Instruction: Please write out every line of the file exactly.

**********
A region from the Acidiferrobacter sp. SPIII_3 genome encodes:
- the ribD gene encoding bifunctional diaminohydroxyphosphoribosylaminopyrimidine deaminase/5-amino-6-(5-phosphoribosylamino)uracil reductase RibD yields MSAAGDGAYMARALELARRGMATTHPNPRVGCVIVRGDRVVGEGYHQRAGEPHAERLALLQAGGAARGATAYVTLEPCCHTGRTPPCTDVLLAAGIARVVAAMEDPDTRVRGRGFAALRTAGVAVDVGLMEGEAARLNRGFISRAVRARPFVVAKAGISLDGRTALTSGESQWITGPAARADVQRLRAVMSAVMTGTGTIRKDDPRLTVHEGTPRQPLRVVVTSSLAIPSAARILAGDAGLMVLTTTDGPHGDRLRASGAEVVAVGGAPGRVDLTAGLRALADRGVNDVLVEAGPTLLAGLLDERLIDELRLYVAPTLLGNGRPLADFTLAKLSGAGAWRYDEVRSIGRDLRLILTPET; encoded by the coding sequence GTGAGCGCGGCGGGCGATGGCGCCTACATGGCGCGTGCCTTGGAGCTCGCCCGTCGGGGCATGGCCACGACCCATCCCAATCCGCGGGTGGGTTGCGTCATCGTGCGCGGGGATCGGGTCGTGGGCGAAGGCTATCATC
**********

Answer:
A region from the Acidiferrobacter sp. SPIII_3 genome encodes:
- the ribD gene encoding bifunctional diaminohydroxyphosphoribosylaminopyrimidine deaminase/5-amino-6-(5-phosphoribosylamino)uracil reductase RibD yields MSAAGDGAYMARALELARRGMATTHPNPRVGCVIVRGDRVVGEGYHQRAGEPHAERLALLQAGGAARGATAYVTLEPCCHTGRTPPCTDVLLAAGIARVVAAMEDPDTRVRGRGFAALRTAGVAVDVGLMEGEAARLNRGFISRAVRARPFVVAKAGISLDGRTALTSGESQWITGPAARADVQRLRAVMSAVMTGTGTIRKDDPRLTVHEGTPRQPLRVVVTSSLAIPSAARILAGDAGLMVLTTTDGPHGDRLRASGAEVVAVGGAPGRVDLTAGLRALADRGVNDVLVEAGPTLLAGLLDERLIDELRLYVAPTLLGNGRPLADFTLAKLSGAGAWRYDEVRSIGRDLRLILTPET; encoded by the coding sequence GTGAGCGCGGCGGGCGATGGCGCCTACATGGCGCGTGCCTTGGAGCTCGCCCGTCGGGGCATGGCCACGACCCATCCCAATCCGCGGGTGGGTTGCGTCATCGTGCGCGGGGATCGGGTCGTGGGCGAAGGCTATCATC